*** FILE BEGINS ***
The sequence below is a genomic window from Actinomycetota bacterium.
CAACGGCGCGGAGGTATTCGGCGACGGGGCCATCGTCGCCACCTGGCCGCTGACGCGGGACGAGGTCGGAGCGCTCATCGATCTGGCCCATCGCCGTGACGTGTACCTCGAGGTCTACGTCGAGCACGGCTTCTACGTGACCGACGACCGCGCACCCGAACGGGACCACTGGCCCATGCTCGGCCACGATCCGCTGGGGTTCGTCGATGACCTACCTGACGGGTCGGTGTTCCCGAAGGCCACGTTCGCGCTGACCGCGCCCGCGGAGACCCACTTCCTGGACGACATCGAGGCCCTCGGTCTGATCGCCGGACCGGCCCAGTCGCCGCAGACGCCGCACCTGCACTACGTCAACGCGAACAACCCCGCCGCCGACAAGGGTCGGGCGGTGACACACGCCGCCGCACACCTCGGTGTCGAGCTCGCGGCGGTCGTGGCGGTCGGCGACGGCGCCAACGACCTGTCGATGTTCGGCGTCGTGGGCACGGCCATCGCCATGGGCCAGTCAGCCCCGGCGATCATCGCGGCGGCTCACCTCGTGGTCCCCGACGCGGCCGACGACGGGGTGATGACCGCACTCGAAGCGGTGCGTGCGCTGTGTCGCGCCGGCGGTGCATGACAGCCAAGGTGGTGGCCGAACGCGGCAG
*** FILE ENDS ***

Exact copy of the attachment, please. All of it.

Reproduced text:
The sequence below is a genomic window from Actinomycetota bacterium.
CAACGGCGCGGAGGTATTCGGCGACGGGGCCATCGTCGCCACCTGGCCGCTGACGCGGGACGAGGTCGGAGCGCTCATCGATCTGGCCCATCGCCGTGACGTGTACCTCGAGGTCTACGTCGAGCACGGCTTCTACGTGACCGACGACCGCGCACCCGAACGGGACCACTGGCCCATGCTCGGCCACGATCCGCTGGGGTTCGTCGATGACCTACCTGACGGGTCGGTGTTCCCGAAGGCCACGTTCGCGCTGACCGCGCCCGCGGAGACCCACTTCCTGGACGACATCGAGGCCCTCGGTCTGATCGCCGGACCGGCCCAGTCGCCGCAGACGCCGCACCTGCACTACGTCAACGCGAACAACCCCGCCGCCGACAAGGGTCGGGCGGTGACACACGCCGCCGCACACCTCGGTGTCGAGCTCGCGGCGGTCGTGGCGGTCGGCGACGGCGCCAACGACCTGTCGATGTTCGGCGTCGTGGGCACGGCCATCGCCATGGGCCAGTCAGCCCCGGCGATCATCGCGGCGGCTCACCTCGTGGTCCCCGACGCGGCCGACGACGGGGTGATGACCGCACTCGAAGCGGTGCGTGCGCTGTGTCGCGCCGGCGGTGCATGACAGCCAAGGTGGTGGCCGAACGCGGCAG